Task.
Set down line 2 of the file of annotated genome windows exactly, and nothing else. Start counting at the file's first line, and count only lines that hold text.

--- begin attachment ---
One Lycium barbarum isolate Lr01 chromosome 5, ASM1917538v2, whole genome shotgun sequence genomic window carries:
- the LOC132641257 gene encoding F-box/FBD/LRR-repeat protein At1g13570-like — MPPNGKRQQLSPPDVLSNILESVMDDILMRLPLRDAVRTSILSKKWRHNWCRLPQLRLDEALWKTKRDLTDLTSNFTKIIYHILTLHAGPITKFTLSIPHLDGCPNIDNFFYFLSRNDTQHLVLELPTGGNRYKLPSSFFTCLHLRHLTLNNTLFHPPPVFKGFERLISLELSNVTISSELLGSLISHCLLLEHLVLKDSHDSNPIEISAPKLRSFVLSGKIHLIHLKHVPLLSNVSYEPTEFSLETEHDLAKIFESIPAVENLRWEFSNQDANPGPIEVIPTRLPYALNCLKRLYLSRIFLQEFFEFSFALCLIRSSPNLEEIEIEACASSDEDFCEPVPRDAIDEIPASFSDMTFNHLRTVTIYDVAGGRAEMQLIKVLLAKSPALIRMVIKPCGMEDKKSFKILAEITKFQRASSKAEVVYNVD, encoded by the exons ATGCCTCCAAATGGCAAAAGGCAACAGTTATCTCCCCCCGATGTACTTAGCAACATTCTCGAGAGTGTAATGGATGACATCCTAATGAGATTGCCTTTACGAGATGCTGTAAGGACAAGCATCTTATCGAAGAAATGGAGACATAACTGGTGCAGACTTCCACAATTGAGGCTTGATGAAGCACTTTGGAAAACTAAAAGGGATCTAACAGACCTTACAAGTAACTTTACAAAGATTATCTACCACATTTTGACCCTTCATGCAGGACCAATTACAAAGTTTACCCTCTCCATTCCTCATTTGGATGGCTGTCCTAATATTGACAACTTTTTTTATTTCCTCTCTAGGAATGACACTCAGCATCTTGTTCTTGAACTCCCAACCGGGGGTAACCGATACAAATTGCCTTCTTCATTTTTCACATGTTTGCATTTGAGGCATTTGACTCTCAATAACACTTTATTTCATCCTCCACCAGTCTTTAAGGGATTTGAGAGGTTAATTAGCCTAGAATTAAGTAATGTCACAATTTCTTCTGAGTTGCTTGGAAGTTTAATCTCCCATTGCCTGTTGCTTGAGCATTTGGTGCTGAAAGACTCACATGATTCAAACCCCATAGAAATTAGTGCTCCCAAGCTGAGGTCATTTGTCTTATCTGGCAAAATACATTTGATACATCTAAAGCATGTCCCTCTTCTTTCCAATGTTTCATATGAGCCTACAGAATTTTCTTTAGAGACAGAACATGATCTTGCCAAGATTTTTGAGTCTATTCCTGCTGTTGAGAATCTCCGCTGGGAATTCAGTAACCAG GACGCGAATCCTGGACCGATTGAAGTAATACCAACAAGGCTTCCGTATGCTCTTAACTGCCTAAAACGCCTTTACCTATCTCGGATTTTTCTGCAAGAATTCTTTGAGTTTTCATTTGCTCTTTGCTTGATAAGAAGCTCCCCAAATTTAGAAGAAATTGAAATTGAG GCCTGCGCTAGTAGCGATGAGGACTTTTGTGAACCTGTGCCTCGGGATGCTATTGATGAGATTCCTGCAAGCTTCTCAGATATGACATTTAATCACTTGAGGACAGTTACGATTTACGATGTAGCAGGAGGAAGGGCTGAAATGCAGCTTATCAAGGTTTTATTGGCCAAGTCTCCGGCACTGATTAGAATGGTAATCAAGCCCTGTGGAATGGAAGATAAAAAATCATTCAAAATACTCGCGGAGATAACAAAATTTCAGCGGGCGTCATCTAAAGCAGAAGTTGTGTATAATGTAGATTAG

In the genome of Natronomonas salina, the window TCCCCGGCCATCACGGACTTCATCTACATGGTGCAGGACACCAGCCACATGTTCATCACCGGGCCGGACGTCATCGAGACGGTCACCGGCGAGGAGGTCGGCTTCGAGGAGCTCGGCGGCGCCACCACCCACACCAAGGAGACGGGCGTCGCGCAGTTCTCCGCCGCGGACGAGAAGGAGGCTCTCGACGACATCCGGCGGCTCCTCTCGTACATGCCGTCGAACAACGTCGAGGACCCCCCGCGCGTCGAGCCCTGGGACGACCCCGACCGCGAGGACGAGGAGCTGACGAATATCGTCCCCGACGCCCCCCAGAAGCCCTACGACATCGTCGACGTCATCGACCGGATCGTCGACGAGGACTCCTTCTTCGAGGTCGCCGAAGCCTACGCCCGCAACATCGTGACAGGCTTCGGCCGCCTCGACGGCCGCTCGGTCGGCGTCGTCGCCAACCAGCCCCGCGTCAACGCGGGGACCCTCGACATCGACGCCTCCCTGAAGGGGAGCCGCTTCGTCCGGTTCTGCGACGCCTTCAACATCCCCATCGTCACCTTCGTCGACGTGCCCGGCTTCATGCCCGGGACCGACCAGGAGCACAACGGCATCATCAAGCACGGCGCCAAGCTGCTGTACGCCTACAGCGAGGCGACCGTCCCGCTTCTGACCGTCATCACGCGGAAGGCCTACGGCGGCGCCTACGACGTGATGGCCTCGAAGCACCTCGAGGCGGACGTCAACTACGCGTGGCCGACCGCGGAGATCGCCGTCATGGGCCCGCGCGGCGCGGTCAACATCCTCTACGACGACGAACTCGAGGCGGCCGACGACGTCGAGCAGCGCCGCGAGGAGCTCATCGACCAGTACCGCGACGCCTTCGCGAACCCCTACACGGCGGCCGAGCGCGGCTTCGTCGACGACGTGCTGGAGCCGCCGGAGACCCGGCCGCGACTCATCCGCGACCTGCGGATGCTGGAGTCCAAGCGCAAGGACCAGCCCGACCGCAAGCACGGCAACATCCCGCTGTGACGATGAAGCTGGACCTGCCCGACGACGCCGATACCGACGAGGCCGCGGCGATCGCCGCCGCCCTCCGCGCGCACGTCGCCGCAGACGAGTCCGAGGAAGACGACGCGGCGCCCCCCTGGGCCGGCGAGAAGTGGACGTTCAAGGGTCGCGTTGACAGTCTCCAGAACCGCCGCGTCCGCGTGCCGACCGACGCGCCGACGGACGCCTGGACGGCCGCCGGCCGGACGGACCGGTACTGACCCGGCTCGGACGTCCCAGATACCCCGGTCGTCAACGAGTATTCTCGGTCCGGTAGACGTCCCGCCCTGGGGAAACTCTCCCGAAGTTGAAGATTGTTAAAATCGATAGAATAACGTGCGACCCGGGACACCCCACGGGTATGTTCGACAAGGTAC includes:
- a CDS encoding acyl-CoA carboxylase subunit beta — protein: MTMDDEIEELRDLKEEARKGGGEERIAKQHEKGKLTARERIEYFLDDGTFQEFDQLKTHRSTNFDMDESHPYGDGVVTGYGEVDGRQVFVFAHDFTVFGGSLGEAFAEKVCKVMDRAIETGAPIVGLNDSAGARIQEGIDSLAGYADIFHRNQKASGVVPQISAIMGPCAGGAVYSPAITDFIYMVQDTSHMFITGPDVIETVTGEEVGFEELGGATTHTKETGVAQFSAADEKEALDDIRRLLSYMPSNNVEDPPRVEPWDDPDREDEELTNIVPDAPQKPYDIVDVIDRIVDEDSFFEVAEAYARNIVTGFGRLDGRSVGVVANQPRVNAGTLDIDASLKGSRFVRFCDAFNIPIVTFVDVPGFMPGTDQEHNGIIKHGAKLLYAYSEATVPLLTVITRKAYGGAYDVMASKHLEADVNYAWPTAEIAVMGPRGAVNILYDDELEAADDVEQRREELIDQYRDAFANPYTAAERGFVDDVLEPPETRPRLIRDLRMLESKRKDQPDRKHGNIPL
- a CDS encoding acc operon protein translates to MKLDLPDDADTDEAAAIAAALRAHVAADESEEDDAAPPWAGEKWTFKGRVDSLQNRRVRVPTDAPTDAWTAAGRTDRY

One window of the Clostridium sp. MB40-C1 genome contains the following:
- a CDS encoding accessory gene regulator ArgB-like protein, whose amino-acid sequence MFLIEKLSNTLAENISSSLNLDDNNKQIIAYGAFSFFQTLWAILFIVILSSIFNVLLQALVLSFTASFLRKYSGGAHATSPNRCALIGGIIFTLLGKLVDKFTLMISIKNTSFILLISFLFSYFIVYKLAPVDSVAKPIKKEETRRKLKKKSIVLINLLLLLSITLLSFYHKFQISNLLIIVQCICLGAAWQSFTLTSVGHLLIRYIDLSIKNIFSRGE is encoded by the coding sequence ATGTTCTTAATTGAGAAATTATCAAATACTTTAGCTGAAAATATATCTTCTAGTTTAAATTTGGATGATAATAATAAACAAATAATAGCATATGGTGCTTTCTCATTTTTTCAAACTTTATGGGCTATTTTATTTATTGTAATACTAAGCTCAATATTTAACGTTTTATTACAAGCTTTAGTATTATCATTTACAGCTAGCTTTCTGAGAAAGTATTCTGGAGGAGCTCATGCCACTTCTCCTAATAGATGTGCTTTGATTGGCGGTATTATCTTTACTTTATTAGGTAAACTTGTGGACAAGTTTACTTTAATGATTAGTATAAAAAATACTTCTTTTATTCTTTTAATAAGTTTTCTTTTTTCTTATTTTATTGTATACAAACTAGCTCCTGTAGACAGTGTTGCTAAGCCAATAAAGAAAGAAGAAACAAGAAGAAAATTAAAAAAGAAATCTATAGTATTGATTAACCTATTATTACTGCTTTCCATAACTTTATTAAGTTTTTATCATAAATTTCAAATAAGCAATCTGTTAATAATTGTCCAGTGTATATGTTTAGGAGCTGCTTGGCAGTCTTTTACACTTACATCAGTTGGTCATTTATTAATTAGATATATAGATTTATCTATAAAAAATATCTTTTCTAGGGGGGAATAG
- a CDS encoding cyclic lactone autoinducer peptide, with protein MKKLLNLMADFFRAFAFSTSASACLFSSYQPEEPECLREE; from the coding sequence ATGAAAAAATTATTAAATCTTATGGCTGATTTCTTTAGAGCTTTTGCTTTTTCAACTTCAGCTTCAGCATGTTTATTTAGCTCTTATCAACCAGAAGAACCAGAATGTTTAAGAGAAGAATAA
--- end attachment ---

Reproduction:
- the LOC132641257 gene encoding F-box/FBD/LRR-repeat protein At1g13570-like — MPPNGKRQQLSPPDVLSNILESVMDDILMRLPLRDAVRTSILSKKWRHNWCRLPQLRLDEALWKTKRDLTDLTSNFTKIIYHILTLHAGPITKFTLSIPHLDGCPNIDNFFYFLSRNDTQHLVLELPTGGNRYKLPSSFFTCLHLRHLTLNNTLFHPPPVFKGFERLISLELSNVTISSELLGSLISHCLLLEHLVLKDSHDSNPIEISAPKLRSFVLSGKIHLIHLKHVPLLSNVSYEPTEFSLETEHDLAKIFESIPAVENLRWEFSNQDANPGPIEVIPTRLPYALNCLKRLYLSRIFLQEFFEFSFALCLIRSSPNLEEIEIEACASSDEDFCEPVPRDAIDEIPASFSDMTFNHLRTVTIYDVAGGRAEMQLIKVLLAKSPALIRMVIKPCGMEDKKSFKILAEITKFQRASSKAEVVYNVD, encoded by the exons ATGCCTCCAAATGGCAAAAGGCAACAGTTATCTCCCCCCGATGTACTTAGCAACATTCTCGAGAGTGTAATGGATGACATCCTAATGAGATTGCCTTTACGAGATGCTGTAAGGACAAGCATCTTATCGAAGAAATGGAGACATAACTGGTGCAGACTTCCACAATTGAGGCTTGATGAAGCACTTTGGAAAACTAAAAGGGATCTAACAGACCTTACAAGTAACTTTACAAAGATTATCTACCACATTTTGACCCTTCATGCAGGACCAATTACAAAGTTTACCCTCTCCATTCCTCATTTGGATGGCTGTCCTAATATTGACAACTTTTTTTATTTCCTCTCTAGGAATGACACTCAGCATCTTGTTCTTGAACTCCCAACCGGGGGTAACCGATACAAATTGCCTTCTTCATTTTTCACATGTTTGCATTTGAGGCATTTGACTCTCAATAACACTTTATTTCATCCTCCACCAGTCTTTAAGGGATTTGAGAGGTTAATTAGCCTAGAATTAAGTAATGTCACAATTTCTTCTGAGTTGCTTGGAAGTTTAATCTCCCATTGCCTGTTGCTTGAGCATTTGGTGCTGAAAGACTCACATGATTCAAACCCCATAGAAATTAGTGCTCCCAAGCTGAGGTCATTTGTCTTATCTGGCAAAATACATTTGATACATCTAAAGCATGTCCCTCTTCTTTCCAATGTTTCATATGAGCCTACAGAATTTTCTTTAGAGACAGAACATGATCTTGCCAAGATTTTTGAGTCTATTCCTGCTGTTGAGAATCTCCGCTGGGAATTCAGTAACCAG GACGCGAATCCTGGACCGATTGAAGTAATACCAACAAGGCTTCCGTATGCTCTTAACTGCCTAAAACGCCTTTACCTATCTCGGATTTTTCTGCAAGAATTCTTTGAGTTTTCATTTGCTCTTTGCTTGATAAGAAGCTCCCCAAATTTAGAAGAAATTGAAATTGAG GCCTGCGCTAGTAGCGATGAGGACTTTTGTGAACCTGTGCCTCGGGATGCTATTGATGAGATTCCTGCAAGCTTCTCAGATATGACATTTAATCACTTGAGGACAGTTACGATTTACGATGTAGCAGGAGGAAGGGCTGAAATGCAGCTTATCAAGGTTTTATTGGCCAAGTCTCCGGCACTGATTAGAATGGTAATCAAGCCCTGTGGAATGGAAGATAAAAAATCATTCAAAATACTCGCGGAGATAACAAAATTTCAGCGGGCGTCATCTAAAGCAGAAGTTGTGTATAATGTAGATTAG